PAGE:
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The young explorer.

A portrait by G. P. A. Healy (1813-1894) is in the collection of the Union League Club of Chicago. It shows Frémont in front of a portion of the view of the Wind River Range drawn by Charles Preuss and published in the 1843 Report. On the left, Island Lake shows at his right elbow, and Fremont Peak over the right shoulder. More about this.


Charles Preuss expedition drawing as backdrop.

The 3rd Expedition and conquest of California, 1845-47

An engraving by Charles Burt, probably from a daguerreotype, published in Walter Colton's Three Years in California, New York, 1850.

First Republican Party candidate for the Presidency.

An engraving from a photograph by Root--the frontispiece from a Memoir of the Life and Public Services of John Charles Frémont by John Bigelow 1856. One of three major biographys published that year. Below, a campaign token--"Free Soil, Free Speech, Frémont!"

The las Mariposas mining years.
There seems to be some verity in this portrait (detail) by Charles Loring Elliott in 1857, which is in the Brooklyn Museum. Still young and fit at age 44.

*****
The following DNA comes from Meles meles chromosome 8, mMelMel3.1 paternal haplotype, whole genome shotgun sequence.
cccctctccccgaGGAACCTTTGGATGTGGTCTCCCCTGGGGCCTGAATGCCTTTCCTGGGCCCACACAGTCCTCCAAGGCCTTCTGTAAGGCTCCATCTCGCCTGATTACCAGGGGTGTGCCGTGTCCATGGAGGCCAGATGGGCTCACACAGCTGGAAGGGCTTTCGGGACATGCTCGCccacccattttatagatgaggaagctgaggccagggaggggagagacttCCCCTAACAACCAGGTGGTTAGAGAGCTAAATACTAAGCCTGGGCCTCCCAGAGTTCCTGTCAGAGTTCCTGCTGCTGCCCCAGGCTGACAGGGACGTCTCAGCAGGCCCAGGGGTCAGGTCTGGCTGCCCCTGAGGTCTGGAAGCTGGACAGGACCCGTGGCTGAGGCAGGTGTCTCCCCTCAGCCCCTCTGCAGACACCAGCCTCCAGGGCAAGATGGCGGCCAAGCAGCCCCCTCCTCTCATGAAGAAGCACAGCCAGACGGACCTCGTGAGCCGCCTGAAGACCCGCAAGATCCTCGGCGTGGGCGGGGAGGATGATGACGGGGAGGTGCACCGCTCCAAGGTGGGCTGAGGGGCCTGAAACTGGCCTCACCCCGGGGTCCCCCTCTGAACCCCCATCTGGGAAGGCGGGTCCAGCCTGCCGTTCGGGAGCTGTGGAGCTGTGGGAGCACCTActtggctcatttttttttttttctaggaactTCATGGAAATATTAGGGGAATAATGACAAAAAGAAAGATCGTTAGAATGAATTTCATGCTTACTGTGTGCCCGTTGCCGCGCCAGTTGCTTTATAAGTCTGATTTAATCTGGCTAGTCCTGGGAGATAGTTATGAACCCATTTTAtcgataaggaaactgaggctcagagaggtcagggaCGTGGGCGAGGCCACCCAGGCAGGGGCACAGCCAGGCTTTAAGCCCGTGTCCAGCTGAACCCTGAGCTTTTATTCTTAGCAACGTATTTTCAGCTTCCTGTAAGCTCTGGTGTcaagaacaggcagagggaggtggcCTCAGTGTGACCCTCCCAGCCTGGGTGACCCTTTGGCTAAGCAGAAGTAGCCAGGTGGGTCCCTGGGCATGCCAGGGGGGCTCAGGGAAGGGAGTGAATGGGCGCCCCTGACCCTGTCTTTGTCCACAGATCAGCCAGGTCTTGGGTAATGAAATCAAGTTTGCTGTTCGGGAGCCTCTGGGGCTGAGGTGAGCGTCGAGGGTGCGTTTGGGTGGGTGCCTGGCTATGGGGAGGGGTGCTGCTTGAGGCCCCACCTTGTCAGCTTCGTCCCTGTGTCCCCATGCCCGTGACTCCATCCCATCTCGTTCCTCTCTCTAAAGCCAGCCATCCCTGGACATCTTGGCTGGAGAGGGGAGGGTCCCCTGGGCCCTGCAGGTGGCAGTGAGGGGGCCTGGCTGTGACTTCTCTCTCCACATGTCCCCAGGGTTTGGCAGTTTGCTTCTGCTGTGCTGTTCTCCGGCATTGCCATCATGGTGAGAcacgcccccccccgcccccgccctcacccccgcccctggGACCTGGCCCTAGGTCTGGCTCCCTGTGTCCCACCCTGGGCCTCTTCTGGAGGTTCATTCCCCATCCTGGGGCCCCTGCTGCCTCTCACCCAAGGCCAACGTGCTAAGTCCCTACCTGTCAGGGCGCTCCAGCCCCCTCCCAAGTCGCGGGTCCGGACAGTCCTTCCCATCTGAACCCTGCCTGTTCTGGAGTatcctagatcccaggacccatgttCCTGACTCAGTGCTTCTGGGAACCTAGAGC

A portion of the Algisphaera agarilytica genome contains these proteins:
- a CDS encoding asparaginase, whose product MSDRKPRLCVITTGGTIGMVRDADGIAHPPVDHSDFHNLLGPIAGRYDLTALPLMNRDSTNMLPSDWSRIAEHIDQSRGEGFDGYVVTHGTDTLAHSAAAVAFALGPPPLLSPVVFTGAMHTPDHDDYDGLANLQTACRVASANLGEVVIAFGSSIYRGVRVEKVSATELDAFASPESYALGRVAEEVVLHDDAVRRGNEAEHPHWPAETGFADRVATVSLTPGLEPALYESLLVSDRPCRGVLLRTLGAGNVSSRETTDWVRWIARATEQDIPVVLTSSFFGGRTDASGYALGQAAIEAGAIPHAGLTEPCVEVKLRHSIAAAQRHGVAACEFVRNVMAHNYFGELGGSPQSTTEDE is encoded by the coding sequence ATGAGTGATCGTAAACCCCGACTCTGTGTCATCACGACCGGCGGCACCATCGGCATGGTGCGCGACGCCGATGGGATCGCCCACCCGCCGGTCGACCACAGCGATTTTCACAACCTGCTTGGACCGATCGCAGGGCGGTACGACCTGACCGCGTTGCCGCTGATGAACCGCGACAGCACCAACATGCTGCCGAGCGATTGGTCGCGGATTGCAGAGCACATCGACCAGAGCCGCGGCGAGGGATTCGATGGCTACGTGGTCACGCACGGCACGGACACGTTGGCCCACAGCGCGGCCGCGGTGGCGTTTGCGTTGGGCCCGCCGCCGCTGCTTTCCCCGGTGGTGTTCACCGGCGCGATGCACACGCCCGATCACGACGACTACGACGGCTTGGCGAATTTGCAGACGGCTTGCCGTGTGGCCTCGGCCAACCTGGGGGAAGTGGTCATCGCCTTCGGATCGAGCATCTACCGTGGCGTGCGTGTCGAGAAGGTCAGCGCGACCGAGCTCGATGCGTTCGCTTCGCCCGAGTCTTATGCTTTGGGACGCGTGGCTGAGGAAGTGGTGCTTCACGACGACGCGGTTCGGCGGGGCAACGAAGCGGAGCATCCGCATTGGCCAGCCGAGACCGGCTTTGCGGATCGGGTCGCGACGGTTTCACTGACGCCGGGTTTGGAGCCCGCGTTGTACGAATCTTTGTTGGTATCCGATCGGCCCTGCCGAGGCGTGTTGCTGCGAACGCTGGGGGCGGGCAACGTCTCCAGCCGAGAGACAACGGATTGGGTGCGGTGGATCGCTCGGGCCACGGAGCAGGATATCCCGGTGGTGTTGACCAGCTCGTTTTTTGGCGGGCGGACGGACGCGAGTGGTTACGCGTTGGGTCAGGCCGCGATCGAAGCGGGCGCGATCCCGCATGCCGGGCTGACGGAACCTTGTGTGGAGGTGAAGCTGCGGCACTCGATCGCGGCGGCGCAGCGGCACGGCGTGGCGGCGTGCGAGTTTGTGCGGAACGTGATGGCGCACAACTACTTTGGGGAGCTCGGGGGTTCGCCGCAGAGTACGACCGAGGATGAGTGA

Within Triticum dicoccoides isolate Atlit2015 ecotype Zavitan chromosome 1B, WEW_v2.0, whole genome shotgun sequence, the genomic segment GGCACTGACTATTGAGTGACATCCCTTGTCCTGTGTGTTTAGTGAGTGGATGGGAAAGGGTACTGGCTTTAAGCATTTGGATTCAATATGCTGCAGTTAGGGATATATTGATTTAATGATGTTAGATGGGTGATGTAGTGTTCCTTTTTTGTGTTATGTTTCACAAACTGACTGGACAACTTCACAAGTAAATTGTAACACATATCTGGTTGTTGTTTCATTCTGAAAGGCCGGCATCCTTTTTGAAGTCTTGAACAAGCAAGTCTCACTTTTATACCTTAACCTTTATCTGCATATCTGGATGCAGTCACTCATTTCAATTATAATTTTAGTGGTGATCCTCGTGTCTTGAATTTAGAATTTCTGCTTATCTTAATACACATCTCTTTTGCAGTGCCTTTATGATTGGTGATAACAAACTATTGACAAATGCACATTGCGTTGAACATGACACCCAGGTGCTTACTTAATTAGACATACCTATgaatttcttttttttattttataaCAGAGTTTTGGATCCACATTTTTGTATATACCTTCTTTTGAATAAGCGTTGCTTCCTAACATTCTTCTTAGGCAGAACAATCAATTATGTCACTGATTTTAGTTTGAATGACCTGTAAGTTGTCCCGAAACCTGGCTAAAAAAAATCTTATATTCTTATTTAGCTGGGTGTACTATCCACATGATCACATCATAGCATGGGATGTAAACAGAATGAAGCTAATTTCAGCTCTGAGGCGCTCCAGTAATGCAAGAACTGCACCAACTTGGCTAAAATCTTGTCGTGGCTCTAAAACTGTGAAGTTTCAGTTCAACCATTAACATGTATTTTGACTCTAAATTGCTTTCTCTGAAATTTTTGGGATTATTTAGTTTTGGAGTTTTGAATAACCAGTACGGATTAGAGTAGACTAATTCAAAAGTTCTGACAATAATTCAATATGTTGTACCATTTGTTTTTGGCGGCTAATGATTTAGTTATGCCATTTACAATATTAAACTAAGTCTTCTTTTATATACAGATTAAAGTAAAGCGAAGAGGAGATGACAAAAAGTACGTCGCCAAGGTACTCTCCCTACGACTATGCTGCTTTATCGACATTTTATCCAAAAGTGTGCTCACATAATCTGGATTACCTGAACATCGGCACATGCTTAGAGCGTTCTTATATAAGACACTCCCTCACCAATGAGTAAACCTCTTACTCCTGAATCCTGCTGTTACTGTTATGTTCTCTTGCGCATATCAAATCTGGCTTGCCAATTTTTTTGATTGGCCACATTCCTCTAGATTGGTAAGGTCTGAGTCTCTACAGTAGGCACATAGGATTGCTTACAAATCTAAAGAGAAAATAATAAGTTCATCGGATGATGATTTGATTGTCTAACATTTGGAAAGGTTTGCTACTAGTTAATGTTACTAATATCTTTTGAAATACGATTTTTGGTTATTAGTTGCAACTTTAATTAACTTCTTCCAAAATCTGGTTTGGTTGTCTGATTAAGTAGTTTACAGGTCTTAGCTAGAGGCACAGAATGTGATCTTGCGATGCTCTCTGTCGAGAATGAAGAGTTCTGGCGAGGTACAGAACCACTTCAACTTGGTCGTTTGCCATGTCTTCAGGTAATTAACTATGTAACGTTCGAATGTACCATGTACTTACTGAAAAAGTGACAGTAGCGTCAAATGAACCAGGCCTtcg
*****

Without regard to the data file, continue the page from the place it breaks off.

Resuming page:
"The colonel [Frémont] is a man of small stature, of slender but wiry formation, and with a countenance of firmness and decision." Rev Walter Colton, Alcalde, Monterey

"Frémont rode ahead, a spare, active-looking man, with such an eye!" Lieutenant Frederick Walpole, HMS Collingwood, Monterey

"I have seen in no other man the qualities of lightness, activity, strength and physical endurance in such equilibrium. His face is rather thin and embrowned by exposure; his nose bold aquiline and his eyes deep-set and keen as a hawk's." Bayard Taylor.

Civil War. Major General Frémont, by S. N. Carvalho 1864.

Frémont's Emancipation Proclamation, St. Louis, Saturday, Aug. 31, 1861."The property, real and personal, of all persons in the State of Missouri who shall take up arms against the United States, and who shall be directly proven to have taken an active part with their enemies in the field, is declared to be confiscated to the public use; and their slaves, if any they have, are hereby declared free."
Thy error, Frémont, was to act
The brave man's part, without the statesman's tact,
And taking council but of common sense,
To strike at cause as well as consequence.
John Greenleaf Whittier

Retired. About 1888.

Where still some grand peaks mark the way,
Touched by light of parting day,
And memories sun.
Backward amid the twylight glow,
Some lingering spots still brightly show,
On roads hard won.
Major General John Charles Frémont

go A national treasure surfaces: the Carvalho portrait.

go See the current leader in JCF Look-alike Contest.

go See a much published portrait that is NOT Frémont.

 

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Bob Graham